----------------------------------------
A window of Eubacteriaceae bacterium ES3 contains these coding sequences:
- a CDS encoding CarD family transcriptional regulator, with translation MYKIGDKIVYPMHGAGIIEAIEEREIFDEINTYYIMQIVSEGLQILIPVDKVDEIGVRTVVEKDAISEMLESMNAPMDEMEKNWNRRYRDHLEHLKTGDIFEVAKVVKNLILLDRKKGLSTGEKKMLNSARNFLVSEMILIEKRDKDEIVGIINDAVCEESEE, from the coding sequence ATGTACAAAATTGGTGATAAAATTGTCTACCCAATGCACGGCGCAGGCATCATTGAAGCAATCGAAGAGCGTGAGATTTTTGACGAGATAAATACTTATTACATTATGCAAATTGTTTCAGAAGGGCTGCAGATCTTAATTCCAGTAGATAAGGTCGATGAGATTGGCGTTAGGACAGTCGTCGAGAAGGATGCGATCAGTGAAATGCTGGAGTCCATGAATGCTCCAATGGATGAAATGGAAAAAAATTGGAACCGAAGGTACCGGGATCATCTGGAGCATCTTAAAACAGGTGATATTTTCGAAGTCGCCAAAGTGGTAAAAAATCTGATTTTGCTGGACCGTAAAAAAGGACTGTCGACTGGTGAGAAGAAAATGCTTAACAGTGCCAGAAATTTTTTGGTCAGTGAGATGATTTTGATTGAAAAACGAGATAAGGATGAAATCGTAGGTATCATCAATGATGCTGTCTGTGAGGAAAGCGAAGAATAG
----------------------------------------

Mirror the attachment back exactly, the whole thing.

A window of Eubacteriaceae bacterium ES3 contains these coding sequences:
- a CDS encoding CarD family transcriptional regulator, with translation MYKIGDKIVYPMHGAGIIEAIEEREIFDEINTYYIMQIVSEGLQILIPVDKVDEIGVRTVVEKDAISEMLESMNAPMDEMEKNWNRRYRDHLEHLKTGDIFEVAKVVKNLILLDRKKGLSTGEKKMLNSARNFLVSEMILIEKRDKDEIVGIINDAVCEESEE, from the coding sequence ATGTACAAAATTGGTGATAAAATTGTCTACCCAATGCACGGCGCAGGCATCATTGAAGCAATCGAAGAGCGTGAGATTTTTGACGAGATAAATACTTATTACATTATGCAAATTGTTTCAGAAGGGCTGCAGATCTTAATTCCAGTAGATAAGGTCGATGAGATTGGCGTTAGGACAGTCGTCGAGAAGGATGCGATCAGTGAAATGCTGGAGTCCATGAATGCTCCAATGGATGAAATGGAAAAAAATTGGAACCGAAGGTACCGGGATCATCTGGAGCATCTTAAAACAGGTGATATTTTCGAAGTCGCCAAAGTGGTAAAAAATCTGATTTTGCTGGACCGTAAAAAAGGACTGTCGACTGGTGAGAAGAAAATGCTTAACAGTGCCAGAAATTTTTTGGTCAGTGAGATGATTTTGATTGAAAAACGAGATAAGGATGAAATCGTAGGTATCATCAATGATGCTGTCTGTGAGGAAAGCGAAGAATAG